The Ultimate Traveler

Summer                                                                             Solstice Moon

In my own travels I often look to find myself as the other, therefore to see myself more clearly.  When in Angkor, for example, the quarter mile long bas relief sculpture, which culminates in the churning of the sea of milk by Vishnu, made the religious worldview of these 1100 A.D. Khmer Hindus evident.  What they imagined, I could see, just as a visitor to any Catholic church can see paintings of saints, views of the Last Judgment, or a man on a cross, covered only with a loin cloth, a crown of thorns on his brow.

On the streets of Bangkok vendors sold for less than twenty U.S. cents fruits I had never known existed:  jack fruit, durian, dragon fruit.  Alleys less than three feet wide ran between store fronts filled with men’s, women’s, children’s clothing, plumbing supplies, watches, toys, home furnishings.  The crowds packed into the places were large and hot.  Not at all like the Mall of America.

(Voyager’s 1 and 2 at the heliopause where the sun’s magnetic field hits the pressure of interstellar winds)

But.  There is no place on earth I can go where the influence of the sun cannot reach me.

Now this 35 year old pilgrim, on a trek to San Arcturus, or a Holy Well in the midst of the Orion nebula, will soon leave the sun’s influence behind.  Forever.  No magnetic field.  No warmth.  The heliosphere in the rear view mirror.  The solar system in the rear view mirror.  At least as we know it.  The Oort cloud is considered by some to be the true outer boundary of the solar system, but that boundary is still some 14,000 years away.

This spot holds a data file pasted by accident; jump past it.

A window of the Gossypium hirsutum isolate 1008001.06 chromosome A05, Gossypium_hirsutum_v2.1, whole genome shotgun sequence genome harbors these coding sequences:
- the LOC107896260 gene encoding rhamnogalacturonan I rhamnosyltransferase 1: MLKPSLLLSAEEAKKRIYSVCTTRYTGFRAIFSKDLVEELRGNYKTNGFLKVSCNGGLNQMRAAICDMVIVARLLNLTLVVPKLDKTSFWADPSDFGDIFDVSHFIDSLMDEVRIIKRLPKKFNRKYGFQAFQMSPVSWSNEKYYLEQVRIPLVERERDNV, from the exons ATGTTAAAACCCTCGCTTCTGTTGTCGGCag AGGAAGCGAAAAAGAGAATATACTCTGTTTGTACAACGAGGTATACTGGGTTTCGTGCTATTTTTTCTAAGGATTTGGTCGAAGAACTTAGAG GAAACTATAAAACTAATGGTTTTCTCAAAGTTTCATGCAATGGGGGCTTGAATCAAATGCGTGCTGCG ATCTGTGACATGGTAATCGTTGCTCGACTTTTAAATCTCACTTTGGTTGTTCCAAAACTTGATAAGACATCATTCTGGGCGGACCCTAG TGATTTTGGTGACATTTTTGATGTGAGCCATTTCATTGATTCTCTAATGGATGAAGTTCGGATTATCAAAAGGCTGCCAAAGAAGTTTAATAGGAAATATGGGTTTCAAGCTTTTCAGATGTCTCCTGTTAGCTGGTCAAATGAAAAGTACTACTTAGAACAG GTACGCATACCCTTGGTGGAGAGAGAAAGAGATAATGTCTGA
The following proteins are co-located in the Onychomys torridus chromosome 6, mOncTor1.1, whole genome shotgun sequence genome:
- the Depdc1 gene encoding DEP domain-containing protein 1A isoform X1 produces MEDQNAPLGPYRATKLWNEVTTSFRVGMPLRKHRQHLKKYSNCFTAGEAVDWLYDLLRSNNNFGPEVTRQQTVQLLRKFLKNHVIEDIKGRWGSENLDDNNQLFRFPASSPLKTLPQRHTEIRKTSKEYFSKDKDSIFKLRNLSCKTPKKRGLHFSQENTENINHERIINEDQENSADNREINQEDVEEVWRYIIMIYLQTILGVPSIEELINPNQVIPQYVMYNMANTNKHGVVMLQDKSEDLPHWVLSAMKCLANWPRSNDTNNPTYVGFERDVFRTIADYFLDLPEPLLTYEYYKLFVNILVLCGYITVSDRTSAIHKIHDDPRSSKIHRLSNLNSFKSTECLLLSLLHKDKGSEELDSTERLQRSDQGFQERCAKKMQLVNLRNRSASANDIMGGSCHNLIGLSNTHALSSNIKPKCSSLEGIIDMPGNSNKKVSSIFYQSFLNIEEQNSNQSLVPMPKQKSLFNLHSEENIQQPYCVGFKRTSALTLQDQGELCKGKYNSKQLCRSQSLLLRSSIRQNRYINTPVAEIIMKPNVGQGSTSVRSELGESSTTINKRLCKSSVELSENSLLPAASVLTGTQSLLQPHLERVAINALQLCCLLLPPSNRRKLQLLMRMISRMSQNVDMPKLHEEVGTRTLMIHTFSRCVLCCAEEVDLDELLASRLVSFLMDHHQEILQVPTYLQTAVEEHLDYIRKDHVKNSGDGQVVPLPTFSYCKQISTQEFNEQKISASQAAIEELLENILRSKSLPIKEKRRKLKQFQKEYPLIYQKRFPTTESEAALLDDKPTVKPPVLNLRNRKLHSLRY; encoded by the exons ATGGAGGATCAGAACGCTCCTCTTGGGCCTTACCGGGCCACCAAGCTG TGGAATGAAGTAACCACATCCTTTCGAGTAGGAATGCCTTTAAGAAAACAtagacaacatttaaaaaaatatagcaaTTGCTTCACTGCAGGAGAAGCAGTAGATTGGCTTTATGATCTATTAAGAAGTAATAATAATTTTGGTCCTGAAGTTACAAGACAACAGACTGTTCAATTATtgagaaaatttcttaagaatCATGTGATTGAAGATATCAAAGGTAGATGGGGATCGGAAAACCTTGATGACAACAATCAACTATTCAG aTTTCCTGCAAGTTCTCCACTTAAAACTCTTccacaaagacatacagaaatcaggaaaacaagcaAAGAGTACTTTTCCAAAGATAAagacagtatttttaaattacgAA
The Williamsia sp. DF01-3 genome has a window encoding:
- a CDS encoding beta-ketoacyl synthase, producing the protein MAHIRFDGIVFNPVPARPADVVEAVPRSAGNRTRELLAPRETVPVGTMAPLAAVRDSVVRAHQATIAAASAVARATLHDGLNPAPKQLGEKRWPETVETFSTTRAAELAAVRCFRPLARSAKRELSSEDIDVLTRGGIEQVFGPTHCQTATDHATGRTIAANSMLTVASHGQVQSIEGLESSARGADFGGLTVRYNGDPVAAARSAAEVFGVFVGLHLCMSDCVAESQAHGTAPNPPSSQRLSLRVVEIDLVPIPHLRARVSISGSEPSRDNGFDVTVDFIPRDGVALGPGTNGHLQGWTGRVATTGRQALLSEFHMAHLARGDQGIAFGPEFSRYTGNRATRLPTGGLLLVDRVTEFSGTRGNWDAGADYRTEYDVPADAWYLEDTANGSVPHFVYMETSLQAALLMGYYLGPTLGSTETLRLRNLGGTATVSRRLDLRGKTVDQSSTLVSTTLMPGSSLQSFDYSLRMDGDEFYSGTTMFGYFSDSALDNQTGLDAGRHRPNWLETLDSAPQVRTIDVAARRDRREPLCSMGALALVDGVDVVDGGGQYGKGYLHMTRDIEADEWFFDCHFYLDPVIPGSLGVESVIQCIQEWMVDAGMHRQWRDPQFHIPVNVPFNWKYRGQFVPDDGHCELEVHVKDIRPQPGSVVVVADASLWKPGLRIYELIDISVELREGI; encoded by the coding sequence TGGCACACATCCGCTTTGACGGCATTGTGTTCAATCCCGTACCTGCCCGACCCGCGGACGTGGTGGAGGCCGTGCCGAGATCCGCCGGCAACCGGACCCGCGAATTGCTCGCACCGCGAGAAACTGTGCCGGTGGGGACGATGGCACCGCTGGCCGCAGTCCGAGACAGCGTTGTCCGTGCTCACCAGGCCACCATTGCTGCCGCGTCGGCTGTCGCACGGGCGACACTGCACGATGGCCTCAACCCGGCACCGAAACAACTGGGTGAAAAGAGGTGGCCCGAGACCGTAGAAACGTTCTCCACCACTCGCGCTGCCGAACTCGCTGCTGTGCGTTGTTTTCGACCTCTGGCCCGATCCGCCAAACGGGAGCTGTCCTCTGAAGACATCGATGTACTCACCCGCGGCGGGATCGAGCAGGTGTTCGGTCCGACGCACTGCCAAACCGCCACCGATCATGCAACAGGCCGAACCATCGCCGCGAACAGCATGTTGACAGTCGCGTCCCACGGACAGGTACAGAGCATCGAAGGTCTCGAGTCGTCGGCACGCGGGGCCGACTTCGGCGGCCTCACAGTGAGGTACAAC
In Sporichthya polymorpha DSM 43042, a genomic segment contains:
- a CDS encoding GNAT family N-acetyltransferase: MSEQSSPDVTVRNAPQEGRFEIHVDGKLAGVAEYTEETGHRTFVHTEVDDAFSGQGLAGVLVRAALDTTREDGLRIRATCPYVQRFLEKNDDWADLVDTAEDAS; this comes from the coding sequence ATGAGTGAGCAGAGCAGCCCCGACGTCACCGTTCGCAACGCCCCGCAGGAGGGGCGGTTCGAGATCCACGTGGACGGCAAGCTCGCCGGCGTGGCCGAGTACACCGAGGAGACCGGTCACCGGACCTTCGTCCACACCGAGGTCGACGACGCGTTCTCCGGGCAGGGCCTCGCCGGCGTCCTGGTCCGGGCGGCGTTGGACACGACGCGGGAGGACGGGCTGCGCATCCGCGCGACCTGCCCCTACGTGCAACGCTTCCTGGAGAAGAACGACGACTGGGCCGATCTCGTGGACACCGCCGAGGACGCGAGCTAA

This human artifact has positioned itself as other by virtue of its madeness.  It was not crafted by the furnaces of the big bang, or the stellar ovens that crunch out elemental particles.  It was not made by the collision between planetary bodies or asteroids or volcanic activity.  No, it was made by human beings out of materials created in all those ways.  And now we have returned them to their origin, refashioned and able to talk about their experience.

But, ironically, Voyager is, exactly, the universe reflecting on itself, seeing itself, knowing itself.  Its pilgrimage is the same one Apollo inscribed on the doorway over his Delphic temple, Know thyself.  Only in this case the pilgrim is the universe, voyaging not to experience itself as other, but as its self.  Thus, Voyager can be seen as a metaphor for our inner journey, where we try to move beyond the Oort field of the Self, in order to better know the Self.  An equally daunting  trail.

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